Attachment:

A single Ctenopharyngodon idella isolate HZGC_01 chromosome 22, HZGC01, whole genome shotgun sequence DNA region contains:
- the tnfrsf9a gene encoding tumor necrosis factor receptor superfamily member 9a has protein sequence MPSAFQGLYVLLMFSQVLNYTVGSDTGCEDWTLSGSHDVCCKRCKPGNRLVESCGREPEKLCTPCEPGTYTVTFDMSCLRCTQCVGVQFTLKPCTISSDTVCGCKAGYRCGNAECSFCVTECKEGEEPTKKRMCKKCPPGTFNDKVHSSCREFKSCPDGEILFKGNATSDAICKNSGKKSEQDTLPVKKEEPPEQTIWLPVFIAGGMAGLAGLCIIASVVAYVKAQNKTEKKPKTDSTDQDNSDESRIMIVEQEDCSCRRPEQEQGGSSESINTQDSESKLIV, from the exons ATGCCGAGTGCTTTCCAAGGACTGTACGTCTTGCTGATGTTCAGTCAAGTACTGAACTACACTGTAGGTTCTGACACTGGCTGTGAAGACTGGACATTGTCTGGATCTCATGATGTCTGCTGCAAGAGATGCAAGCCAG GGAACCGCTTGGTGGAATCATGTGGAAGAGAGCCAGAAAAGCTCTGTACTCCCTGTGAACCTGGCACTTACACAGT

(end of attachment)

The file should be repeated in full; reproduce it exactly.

A single Ctenopharyngodon idella isolate HZGC_01 chromosome 22, HZGC01, whole genome shotgun sequence DNA region contains:
- the tnfrsf9a gene encoding tumor necrosis factor receptor superfamily member 9a has protein sequence MPSAFQGLYVLLMFSQVLNYTVGSDTGCEDWTLSGSHDVCCKRCKPGNRLVESCGREPEKLCTPCEPGTYTVTFDMSCLRCTQCVGVQFTLKPCTISSDTVCGCKAGYRCGNAECSFCVTECKEGEEPTKKRMCKKCPPGTFNDKVHSSCREFKSCPDGEILFKGNATSDAICKNSGKKSEQDTLPVKKEEPPEQTIWLPVFIAGGMAGLAGLCIIASVVAYVKAQNKTEKKPKTDSTDQDNSDESRIMIVEQEDCSCRRPEQEQGGSSESINTQDSESKLIV, from the exons ATGCCGAGTGCTTTCCAAGGACTGTACGTCTTGCTGATGTTCAGTCAAGTACTGAACTACACTGTAGGTTCTGACACTGGCTGTGAAGACTGGACATTGTCTGGATCTCATGATGTCTGCTGCAAGAGATGCAAGCCAG GGAACCGCTTGGTGGAATCATGTGGAAGAGAGCCAGAAAAGCTCTGTACTCCCTGTGAACCTGGCACTTACACAGT